I was then able to connect to the OMSA on https://10.0.30.1:1311 (10.0.30.1 being the IP of my Proxmox host)
It’s certainly not a requirement, however I quite like being able to see the system information in a web browser.
The newer versions of Proxmox make the configuration of a cluster very simple and everything can be done in the web UI.
Under “Datacenter -> Cluster” a new cluster can be defined with “Create Cluster”.
Once complete, the second node can be joined in the same location using the join information.
Simply click “Join Information” on the existing cluster node and copy the “join information” which is in base64 format. On the second node with no cluster defined, click “Join Cluster”, paste the join information in, type in the root password and click join.
Everything else is taken care of and at this point I had a functioning two node cluster.
One of the newer features in Proxmox is support for a Corosync QDevice. A long outstanding issue with running two node Proxmox clusters is that in the event of a vote, it is possible for there to be a tie.
Older versions of Proxmox got around this issue by using a quorum disk which required a lot of configuration and in my experience wasn’t overly reliable.
This can cause multiple issues and while it would be possible to add a third Proxmox server without any VMs or Containers, simply to prevent this situation it is rather overkill.
A QDevice is simply a lightweight process running on another separate server or virtual machine that adds a vote to one of the nodes so that in the event of a vote the is no tie.
I created a small virtual machine on my FreeNAS server for this with 1 CPU and 512MB of RAM.
I chose Ubuntu 18.04 as my operating system of choice and installed the required package
sudo apt install corosync-qnetd && sudo systemctl enable corosync-qnetd.service.
Having previous experience with using qnetd with Proxmox I also copied the public root ssh keys from my proxmox hosts (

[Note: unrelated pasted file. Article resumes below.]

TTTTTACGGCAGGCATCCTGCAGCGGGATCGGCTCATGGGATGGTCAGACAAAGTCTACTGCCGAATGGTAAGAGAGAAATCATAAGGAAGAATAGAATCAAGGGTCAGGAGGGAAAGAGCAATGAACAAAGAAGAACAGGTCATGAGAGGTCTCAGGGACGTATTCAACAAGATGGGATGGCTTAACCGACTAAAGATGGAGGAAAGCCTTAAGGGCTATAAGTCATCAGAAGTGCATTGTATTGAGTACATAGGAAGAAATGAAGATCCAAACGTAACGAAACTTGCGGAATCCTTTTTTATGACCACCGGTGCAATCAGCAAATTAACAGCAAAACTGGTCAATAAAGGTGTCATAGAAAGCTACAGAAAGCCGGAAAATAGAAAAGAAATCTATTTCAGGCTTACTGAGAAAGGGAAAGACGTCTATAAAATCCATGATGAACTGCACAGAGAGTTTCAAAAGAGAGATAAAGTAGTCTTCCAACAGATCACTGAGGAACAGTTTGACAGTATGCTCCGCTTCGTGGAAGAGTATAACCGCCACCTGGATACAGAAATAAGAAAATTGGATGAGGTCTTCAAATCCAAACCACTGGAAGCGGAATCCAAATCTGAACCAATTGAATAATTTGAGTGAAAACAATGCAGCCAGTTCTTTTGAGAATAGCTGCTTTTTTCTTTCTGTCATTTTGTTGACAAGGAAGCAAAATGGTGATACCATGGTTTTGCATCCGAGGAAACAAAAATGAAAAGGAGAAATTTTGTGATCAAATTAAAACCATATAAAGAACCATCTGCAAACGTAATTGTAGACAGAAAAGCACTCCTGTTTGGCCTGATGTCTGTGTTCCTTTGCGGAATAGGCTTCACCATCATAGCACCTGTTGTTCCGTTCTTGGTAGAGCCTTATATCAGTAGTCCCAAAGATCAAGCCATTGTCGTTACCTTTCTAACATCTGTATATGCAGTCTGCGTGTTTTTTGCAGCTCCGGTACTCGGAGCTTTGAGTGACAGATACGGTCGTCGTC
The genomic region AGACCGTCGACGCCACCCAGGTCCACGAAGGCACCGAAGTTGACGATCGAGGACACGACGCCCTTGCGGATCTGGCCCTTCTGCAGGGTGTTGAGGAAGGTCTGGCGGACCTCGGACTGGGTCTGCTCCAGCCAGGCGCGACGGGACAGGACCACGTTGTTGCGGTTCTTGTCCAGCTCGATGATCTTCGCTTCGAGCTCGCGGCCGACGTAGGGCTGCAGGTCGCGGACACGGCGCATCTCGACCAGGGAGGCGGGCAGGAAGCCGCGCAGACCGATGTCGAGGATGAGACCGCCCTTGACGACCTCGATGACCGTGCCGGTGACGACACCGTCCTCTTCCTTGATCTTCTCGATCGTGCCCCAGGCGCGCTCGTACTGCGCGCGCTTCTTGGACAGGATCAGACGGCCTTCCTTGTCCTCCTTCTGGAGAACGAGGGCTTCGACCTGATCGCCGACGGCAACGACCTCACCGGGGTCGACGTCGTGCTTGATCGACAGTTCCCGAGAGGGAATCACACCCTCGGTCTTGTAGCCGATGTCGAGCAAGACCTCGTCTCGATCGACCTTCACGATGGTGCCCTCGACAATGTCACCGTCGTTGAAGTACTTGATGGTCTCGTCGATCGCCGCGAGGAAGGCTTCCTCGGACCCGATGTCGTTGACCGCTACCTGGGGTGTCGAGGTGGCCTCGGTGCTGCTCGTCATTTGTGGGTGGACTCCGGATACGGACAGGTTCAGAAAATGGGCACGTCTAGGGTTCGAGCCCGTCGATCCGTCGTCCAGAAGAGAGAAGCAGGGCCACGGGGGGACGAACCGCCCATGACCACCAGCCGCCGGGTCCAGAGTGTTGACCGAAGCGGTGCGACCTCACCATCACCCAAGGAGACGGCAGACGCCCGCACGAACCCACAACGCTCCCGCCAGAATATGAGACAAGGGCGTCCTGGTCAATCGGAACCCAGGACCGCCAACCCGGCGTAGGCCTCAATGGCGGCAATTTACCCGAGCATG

/root/.ssh/id_rsa.pub) to `/root/.ssh/authorized_keys on the QDevice server. This allows the Proxmox servers to ssh into the QDevice server without needing to enable password based root ssh logins.
Each node in the Proxmox server then needed the QDevice package which can be installed as follows:
apt -y install corosync-qdevice.
With each node prepared I added the QDevice as follows:
pvecm qdevice setup 10.0.30.10 where the specified IP address is the IP of the QDevice server.
There is some output of this command which I failed to capture but it should be very obvious if anything went wrong.
I was then able to verify that my QDevice was in use and that my cluster had quorum as follows:
At this point I have a fully functional two node Proxmox cluster running the vast majority of my virtual machines and containers.
I finished things off by copying the distro script from my LibreNMS server, installing and configurating snmpd and adding the servers to my LibreNMS monitoring. However this post is already rather long and that would be getting quite out of scope to go into in detail.
I did mention that I am still running my HP Microservers and this is due to a couple of VM’s having quite different storage requirements. At some point later in the year I plan to add a third node to this new cluster which will be based on different hardware, specifically to fulfil these requirements. More on that in a later post.